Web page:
This World No Tobacco Day, Cancer Council SA is urging South Australians to quit smoking with data from the South Australian Health and Medical Research Institute (SAHMRI) showing that more than 1,400 South Australians will die from tobacco related illness in 2023.
Smoking is the single largest cause of preventable death and disease in our community and can cause 16 different types of cancer.
Cancer Council SA Prevention and Advocacy Manager, Christine Morris says that two in three Australian smokers’ risk premature death due to the long-term impacts of smoking.
“We know that as soon as you make the decision to quit, there are almost immediate positive health impacts, such as a reduction in blood pressure and an improved sense of taste and smell,” she said.
“With the cost of tobacco set to increase from 1 July and the ongoing cost of living pressures on South Australians, World No Tobacco Day is a great reminder to stop smoking.”
“We know that 88 per cent of South Australians who smoke have tried to quit, and 6 in 10 people who smoke intend to quit in the next six months.”
“Services like Quitline provide tailored support to all South Australians looking to quit and we encourage all smokers to get in touch for smoking cessation information and support that suits them.”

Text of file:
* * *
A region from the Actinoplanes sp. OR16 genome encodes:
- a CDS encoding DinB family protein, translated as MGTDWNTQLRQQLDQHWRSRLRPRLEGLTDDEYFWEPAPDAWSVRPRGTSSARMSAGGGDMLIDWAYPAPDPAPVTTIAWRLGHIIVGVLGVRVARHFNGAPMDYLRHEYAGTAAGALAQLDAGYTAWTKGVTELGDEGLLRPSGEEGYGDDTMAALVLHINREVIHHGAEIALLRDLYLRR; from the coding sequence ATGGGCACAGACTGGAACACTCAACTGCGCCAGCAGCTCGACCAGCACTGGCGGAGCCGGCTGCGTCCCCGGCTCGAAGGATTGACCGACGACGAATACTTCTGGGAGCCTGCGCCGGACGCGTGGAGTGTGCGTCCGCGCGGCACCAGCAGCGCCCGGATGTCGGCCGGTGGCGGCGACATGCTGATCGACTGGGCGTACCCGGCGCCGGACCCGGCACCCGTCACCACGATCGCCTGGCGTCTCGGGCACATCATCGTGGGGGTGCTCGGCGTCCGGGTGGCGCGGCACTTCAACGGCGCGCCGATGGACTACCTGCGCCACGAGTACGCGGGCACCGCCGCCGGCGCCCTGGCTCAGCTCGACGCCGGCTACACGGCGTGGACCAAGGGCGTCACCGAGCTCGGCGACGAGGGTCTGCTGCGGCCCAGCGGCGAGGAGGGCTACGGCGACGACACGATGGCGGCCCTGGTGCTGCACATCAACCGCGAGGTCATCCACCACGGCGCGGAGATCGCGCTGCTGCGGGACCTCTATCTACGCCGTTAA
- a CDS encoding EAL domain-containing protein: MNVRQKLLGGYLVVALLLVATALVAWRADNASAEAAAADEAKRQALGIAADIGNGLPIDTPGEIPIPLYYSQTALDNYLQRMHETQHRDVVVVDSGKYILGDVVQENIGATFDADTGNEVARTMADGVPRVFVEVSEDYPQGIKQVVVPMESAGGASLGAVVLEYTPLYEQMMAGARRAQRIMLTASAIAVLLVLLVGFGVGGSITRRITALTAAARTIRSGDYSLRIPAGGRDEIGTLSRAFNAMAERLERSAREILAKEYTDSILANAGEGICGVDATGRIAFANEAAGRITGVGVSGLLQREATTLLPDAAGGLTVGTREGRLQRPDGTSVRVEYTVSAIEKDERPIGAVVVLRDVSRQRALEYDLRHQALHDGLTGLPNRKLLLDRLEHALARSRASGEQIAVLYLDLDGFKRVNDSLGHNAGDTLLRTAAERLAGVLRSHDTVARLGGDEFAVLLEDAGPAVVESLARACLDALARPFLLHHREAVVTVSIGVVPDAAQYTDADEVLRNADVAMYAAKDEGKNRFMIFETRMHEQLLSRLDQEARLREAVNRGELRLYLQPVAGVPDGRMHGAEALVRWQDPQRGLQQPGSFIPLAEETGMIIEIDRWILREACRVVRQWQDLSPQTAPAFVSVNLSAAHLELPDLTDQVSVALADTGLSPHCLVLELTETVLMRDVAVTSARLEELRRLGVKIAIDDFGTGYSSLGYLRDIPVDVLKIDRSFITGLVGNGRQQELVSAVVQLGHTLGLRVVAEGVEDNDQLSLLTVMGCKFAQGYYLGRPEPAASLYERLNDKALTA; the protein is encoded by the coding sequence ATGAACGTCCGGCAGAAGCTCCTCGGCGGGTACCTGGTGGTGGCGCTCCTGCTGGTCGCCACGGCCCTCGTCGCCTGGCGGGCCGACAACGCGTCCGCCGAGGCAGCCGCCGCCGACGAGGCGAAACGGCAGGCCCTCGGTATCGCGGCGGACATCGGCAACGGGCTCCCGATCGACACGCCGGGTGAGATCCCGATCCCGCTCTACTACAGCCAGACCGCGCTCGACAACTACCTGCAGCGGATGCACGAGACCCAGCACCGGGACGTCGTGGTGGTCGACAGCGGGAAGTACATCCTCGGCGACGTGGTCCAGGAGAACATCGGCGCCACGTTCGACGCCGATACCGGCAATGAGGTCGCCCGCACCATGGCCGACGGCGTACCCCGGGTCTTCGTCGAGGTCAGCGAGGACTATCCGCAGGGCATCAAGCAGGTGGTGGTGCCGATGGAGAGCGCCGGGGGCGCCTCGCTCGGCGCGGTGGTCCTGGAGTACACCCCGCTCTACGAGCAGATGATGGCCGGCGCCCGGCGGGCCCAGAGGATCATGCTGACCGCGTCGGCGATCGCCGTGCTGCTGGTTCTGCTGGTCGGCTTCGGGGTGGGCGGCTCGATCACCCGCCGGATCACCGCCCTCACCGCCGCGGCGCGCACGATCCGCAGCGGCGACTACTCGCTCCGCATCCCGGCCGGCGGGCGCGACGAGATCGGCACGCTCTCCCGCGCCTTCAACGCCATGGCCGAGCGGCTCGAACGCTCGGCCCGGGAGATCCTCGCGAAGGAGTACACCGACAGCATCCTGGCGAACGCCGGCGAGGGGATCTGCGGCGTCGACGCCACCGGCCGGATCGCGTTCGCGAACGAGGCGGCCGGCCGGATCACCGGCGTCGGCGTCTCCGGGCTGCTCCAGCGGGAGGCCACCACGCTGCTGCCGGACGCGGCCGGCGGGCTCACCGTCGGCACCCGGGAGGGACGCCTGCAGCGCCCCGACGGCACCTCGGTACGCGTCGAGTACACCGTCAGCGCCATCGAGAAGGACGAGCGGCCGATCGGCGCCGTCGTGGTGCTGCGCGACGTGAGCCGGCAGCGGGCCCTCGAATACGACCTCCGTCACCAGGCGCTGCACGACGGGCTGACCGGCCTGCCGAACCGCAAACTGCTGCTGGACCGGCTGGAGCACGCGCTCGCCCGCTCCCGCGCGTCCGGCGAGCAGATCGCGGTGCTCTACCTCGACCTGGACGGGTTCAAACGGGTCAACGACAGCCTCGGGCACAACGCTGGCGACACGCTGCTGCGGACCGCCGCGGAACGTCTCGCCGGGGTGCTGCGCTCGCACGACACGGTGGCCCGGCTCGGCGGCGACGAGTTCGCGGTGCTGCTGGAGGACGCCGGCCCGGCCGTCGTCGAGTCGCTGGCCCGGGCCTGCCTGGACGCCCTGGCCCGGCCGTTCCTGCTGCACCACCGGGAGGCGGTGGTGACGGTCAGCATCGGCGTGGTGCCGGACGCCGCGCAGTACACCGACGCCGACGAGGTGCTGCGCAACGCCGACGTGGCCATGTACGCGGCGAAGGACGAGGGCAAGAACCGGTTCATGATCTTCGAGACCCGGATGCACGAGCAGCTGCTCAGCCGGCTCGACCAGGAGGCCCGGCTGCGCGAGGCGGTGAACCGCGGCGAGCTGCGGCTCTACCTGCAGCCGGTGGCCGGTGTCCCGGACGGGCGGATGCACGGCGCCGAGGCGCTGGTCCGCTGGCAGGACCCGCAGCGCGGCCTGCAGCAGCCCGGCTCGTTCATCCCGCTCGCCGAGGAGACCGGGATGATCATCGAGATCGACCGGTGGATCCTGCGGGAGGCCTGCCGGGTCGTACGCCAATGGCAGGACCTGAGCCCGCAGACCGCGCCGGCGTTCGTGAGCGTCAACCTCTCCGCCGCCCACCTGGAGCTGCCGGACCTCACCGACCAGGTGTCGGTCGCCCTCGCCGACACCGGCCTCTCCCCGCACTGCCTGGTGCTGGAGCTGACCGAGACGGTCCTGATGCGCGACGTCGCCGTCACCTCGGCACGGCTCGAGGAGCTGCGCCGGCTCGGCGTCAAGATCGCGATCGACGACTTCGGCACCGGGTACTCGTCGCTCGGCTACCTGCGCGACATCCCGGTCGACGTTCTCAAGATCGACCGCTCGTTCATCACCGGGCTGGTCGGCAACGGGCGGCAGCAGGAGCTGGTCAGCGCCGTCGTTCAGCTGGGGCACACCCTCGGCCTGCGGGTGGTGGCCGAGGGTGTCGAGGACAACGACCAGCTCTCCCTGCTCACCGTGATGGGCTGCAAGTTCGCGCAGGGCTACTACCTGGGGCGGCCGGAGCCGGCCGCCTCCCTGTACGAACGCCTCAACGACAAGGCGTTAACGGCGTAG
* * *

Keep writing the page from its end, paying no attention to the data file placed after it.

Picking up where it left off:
While we have seen a downward trend in overall smoking rates, with 8.2 per cent of South Australian adults smoking daily, smoking rates are significantly higher among vulnerable and at-risk communities.
Ms Morris says that Aboriginal and Torres Strait Islander smoking rates are very concerning, as are those of other vulnerable groups.
“We know that 40 per cent of Aboriginal and Torres Strait Islander peoples and up to 22 per cent of people living with a mental illness smoke daily,” she said.
“Cancer Council SA’s Tackling Tobacco Program works with Community Service Organisations whose clients are First Nations people, and people living with disability or mental illness, to support their clients to quit smoking.”
Learn more about smoking and cancer here.